What’s the Healthcare CIO’s Role in the Buy versus Build Dilemma

With the focus on cost containment in healthcare, there has been significant growth in outsourcing clinical and patient care services. The top five most-outsourced patient care services are: anesthesia, emergency department staffing, dialysis services and diagnostic imaging. Outsourcing is the preferred solution to reducing costs, while maintaining quality. Health systems have chosen to specialize in what they do best, and partner with others to deliver other necessary services. Since most healthcare organizations have very few data scientists on their staff, why are they still thinking of building their own analytic solutions?

What are the critical role and skills of the healthcare CIO? The number one skill for most healthcare CIOs is the ability to guide IT in support of corporate growth, usually through mergers and acquisitions (M&A) activities. The 2018 CEO and CIO surveys both cite growth as the top business driver for IT. Other critical skills include the ability to integrate merged or acquired health systems into an existing health system, to seamlessly interface with other health systems that are becoming part of the business ecosystem, or to divest portions of the health system when needed.

The pressures of cost reduction and understanding how to migrate to value versus volume for revenue/reimbursements will drive the CIO to continually evaluate their technology portfolio, including people resources. The healthcare CIO should always be asking, “What can we buy versus build?” Why is this critical? It’s not just the cost to build technology solutions internally it’s speed as well! Health systems can’t afford to take years to get the benefits that actionable data can provide to manage costs and avoid penalties that reduce reimbursements. A solution that meets 75% of the business needs that can be implemented in months versus years will pay for itself, usually breaking even or better in less than a year. If a project involves prescriptive or operational analytics (for example, if the results will be tied to a business process or a set of jobs), there is also a need for a team to manage the change process, which is critical to realizing the benefits. Because there are numerous full-time roles, it’s usually impossible to do this with your internal teams alone. Both time and the need for maneuvering political waters are also important factors to manage, and often this is done better with external consultants. Lastly, the success rate of internally building software, algorithms and technology solution rollouts is drastically low for health systems. Success defined as finishing on time, on budget and delivering at least 75% of the intended business value has been difficult for health systems to accomplish.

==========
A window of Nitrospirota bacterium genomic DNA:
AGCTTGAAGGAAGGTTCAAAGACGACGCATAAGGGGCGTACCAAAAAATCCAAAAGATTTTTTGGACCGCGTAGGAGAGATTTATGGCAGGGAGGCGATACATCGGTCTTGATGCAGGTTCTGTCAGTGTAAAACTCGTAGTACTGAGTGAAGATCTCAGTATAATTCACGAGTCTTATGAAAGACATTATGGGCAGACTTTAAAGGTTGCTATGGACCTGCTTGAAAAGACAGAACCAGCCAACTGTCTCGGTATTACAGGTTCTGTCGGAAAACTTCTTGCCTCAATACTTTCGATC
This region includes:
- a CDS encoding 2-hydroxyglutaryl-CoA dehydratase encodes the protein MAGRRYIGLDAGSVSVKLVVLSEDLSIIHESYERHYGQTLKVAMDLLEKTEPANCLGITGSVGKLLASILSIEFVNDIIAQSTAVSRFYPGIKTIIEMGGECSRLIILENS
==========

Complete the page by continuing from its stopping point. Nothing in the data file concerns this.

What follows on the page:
Another area that is often the subject of “build versus buy” discussions is the use cloud-based infrastructure for solutions. Healthcare CIOs have adopted and accepted the benefits of using cloud for data access, speed and cost reduction. The cloud has overtaken legacy systems in terms of data access. The cloud allows organizations to lift the data from many different sources and provides full access to that data in a way that was not previously possible with legacy systems. For example, the cloud allows patients or physicians to access any data living in the cloud wherever and whenever they need it, and easily accessible from multiple devices. When it comes to legacy systems, certain computers and devices need to be networked to a physical server, which makes access very difficult and costly to maintain.

The role of the CIO is one of a quarterback, supporting and responding to digitalization and consumerism in healthcare, and continually integrating and divesting new technologies and skills. All this while balancing necessary resources/solutions needed to run the health system and evaluating when it is best to “buy versus build.”

Remember, there’s no right answer that fits all healthcare organizations’ needs at any one given time. There are many factors that determine the right answer. In fact, most decisions span a three-year window because of the changing needs in healthcare and the speed at which technology is evolving. So, take heart healthcare CIO – you’re not tied to one option and the decisions are at best five years, but likely three years. The best approach to your decision process is to have guiding business principles for making the “buy vs. build” decision and one of the guiding principles has to be speed!